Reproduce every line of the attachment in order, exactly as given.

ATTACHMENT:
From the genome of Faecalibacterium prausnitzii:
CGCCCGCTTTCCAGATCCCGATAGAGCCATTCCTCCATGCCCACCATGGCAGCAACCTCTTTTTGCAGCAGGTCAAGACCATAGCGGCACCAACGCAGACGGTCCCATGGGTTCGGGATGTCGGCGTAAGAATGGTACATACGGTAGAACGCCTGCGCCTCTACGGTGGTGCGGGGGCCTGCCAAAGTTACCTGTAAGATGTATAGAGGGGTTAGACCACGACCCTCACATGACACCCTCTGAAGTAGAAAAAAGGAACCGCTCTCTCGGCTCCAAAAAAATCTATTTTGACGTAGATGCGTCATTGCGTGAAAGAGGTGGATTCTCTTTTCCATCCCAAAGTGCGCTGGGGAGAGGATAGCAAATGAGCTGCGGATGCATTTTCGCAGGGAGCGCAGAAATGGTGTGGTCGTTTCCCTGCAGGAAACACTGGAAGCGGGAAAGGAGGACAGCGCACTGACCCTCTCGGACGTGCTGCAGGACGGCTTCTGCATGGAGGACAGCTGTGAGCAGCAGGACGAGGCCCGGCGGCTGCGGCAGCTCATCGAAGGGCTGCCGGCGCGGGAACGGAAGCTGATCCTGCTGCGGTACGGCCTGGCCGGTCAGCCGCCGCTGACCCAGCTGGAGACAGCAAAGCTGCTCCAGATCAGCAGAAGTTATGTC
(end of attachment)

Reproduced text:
From the genome of Faecalibacterium prausnitzii:
CGCCCGCTTTCCAGATCCCGATAGAGCCATTCCTCCATGCCCACCATGGCAGCAACCTCTTTTTGCAGCAGGTCAAGACCATAGCGGCACCAACGCAGACGGTCCCATGGGTTCGGGATGTCGGCGTAAGAATGGTACATACGGTAGAACGCCTGCGCCTCTACGGTGGTGCGGGGGCCTGCCAAAGTTACCTGTAAGATGTATAGAGGGGTTAGACCACGACCCTCACATGACACCCTCTGAAGTAGAAAAAAGGAACCGCTCTCTCGGCTCCAAAAAAATCTATTTTGACGTAGATGCGTCATTGCGTGAAAGAGGTGGATTCTCTTTTCCATCCCAAAGTGCGCTGGGGAGAGGATAGCAAATGAGCTGCGGATGCATTTTCGCAGGGAGCGCAGAAATGGTGTGGTCGTTTCCCTGCAGGAAACACTGGAAGCGGGAAAGGAGGACAGCGCACTGACCCTCTCGGACGTGCTGCAGGACGGCTTCTGCATGGAGGACAGCTGTGAGCAGCAGGACGAGGCCCGGCGGCTGCGGCAGCTCATCGAAGGGCTGCCGGCGCGGGAACGGAAGCTGATCCTGCTGCGGTACGGCCTGGCCGGTCAGCCGCCGCTGACCCAGCTGGAGACAGCAAAGCTGCTCCAGATCAGCAGAAGTTATGTC